How do you prepare for something you have never seen?
That was the conundrum all summer for the Washington Redskins coaching staff. The Philadelphia Eagles, their first opponent, hired University of Oregon head coach Chip Kelly to rejuvenate the franchise after it thudded to earth with a 4-12 record last season.
Kelly's offense at Oregon was known for its frantic pace and its fearsome playmakers and the notion of running something similar with NFL players is intriguing. The problem for Redskins defensive coordinator Jim Haslett: There's no film and little hard data to help prepare for what his team will see in the season-opener Monday night at FedEx Field.
"It's our first time showing anything other than what we showed in the preseason," Eagles quarterback Michael Vick said. "So it gives us an advantage."
Haslett and his staff can look at all the preseason film they want. But Kelly, like most NFL coaches, didn't give much away in his game-planning for those contests. And while there is plenty of tape available of Oregon shredding college defenses, that's also of questionable value. Kelly has proven NFL coaches on his staff, after all, so it's unwise to expect an exact replica of his college offense.
But Kelly does have playmakers – from Vick to running back LeSean McCoy to wide receiver DeSean Jackson. All three have given the Redskins fits over the years. With an extreme pace expected, at least in bursts, they could do so again.
"Just being prepared to hurry back up to the line of scrimmage, get down in your stance, communicate properly and execute the defense," defensive end Kedric Golston said. "I think the more anxious you get about it then the worse you are. You need to control your breath, listen to the call and just go play football."
Easier said than done, of course. No practice tempo will match exactly what Philadelphia is expected to run Monday night. The Buffalo Bills went to a no-huddle offense in a preseason game in Washington on Aug. 24, but that team doesn't have the Eagles' personnel on the offensive side.
"From what I've seen from film, in past film, they speed it up when they have to," Haslett said "They speed up in certain situations and our guys understand that. And we understand that we have to get lined up and we have got the ability, we'll get the calls in and they'll be ready to play it."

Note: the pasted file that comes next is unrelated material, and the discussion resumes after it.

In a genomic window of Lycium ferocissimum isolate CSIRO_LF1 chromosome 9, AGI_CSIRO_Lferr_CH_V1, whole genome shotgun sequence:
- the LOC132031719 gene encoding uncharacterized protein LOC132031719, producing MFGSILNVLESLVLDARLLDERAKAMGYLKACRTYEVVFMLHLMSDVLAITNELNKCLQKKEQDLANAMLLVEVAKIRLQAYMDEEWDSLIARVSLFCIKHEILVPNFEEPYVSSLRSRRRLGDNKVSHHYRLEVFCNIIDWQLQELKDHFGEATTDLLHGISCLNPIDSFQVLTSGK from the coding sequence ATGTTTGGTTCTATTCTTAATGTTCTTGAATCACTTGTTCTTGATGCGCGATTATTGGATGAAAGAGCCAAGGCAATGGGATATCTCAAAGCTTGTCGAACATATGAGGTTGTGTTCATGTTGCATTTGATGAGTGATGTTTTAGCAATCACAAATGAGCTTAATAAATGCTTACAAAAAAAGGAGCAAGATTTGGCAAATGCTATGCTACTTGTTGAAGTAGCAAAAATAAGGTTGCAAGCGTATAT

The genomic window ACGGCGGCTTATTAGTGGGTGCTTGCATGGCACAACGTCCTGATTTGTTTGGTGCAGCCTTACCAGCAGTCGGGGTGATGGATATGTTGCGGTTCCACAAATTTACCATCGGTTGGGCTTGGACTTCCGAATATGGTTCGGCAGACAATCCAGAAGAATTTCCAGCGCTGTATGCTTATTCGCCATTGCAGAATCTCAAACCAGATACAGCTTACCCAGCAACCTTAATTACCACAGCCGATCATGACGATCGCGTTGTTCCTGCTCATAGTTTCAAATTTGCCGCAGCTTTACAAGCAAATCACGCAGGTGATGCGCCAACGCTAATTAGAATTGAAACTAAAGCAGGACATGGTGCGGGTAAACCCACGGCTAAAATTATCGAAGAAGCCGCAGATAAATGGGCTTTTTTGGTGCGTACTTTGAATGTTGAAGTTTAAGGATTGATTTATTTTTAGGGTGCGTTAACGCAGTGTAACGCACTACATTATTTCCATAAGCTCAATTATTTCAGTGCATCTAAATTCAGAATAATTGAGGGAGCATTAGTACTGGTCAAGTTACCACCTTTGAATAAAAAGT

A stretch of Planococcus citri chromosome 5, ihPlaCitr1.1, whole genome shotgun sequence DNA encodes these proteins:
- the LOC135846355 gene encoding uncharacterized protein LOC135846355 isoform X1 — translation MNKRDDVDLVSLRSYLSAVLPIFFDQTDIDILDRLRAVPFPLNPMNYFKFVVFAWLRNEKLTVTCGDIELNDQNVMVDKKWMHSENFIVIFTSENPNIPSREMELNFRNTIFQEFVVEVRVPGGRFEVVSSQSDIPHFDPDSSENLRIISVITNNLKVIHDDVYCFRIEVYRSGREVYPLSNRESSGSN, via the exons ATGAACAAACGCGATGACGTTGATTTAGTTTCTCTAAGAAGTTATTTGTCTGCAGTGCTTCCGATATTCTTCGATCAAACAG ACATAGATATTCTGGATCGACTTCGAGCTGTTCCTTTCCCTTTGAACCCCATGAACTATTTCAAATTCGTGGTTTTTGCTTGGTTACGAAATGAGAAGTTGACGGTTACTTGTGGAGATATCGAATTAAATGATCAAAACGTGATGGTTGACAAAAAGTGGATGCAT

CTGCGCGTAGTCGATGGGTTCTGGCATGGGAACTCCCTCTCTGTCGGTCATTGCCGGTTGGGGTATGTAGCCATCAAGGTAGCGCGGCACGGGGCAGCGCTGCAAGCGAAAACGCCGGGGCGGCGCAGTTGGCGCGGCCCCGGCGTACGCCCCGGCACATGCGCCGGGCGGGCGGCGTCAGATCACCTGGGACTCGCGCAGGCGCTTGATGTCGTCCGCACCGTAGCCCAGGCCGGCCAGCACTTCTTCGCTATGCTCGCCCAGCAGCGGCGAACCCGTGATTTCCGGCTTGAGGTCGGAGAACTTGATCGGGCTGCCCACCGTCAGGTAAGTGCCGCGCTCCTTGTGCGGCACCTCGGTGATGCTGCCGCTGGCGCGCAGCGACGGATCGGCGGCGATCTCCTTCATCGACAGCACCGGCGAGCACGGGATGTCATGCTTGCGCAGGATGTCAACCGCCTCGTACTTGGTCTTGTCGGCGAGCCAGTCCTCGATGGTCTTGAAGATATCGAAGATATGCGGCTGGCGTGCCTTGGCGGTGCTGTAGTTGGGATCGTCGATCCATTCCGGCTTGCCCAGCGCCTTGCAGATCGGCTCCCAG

A no-huddle pace, of course, means Philadelphia can keep opponents from substituting different personnel into the game. Haslett says he isn't concerned with that. The Redskins believe their base 3-4 defense is flexible enough to deal with most situations.
But new scheme or not, the Eagles have talent on the offensive end that would work in any offense. Washington held McCoy to just 90 rushing yards in two games last season and no touchdowns. But in 2011 he had 126 rushing yards and a touchdown in his only appearance against the Redskins and in 2010 McCoy had a game with 174 yards of total offense.
"That's why we have [Jawan] Jamison and some of the other running backs trying to give us a great look in practice, to imitate McCoy with these jump back cuts," Washington linebacker Brian Orakpo said. "He can go from one side of the field and cut it back all the way to the opposite side, making people miss all over film. And we don't even have to watch film to know what he's all about because we play him year in and year out."
It was only three years ago, of course, that these same playmakers humiliated the Redskins on "Monday Night Football" on Nov. 15, 2010. Vick hit Jackson on an 88-yard touchdown pass just 18 seconds into the game and it was 35-0 one play into the second quarter. Merging that explosive talent with Kelly's offensive philosophy has the entire NFL curious. The Redskins are the guinea pig, but believe they are ready for the challenge.
"You have to have the ability to adjust to what they're doing and be flexible in what you're doing," Haslett said. "So I can only go on what I've seen. I've watched 23, 24 Oregon films. I watched what they did in preseason. If they can do anything else, God bless them."
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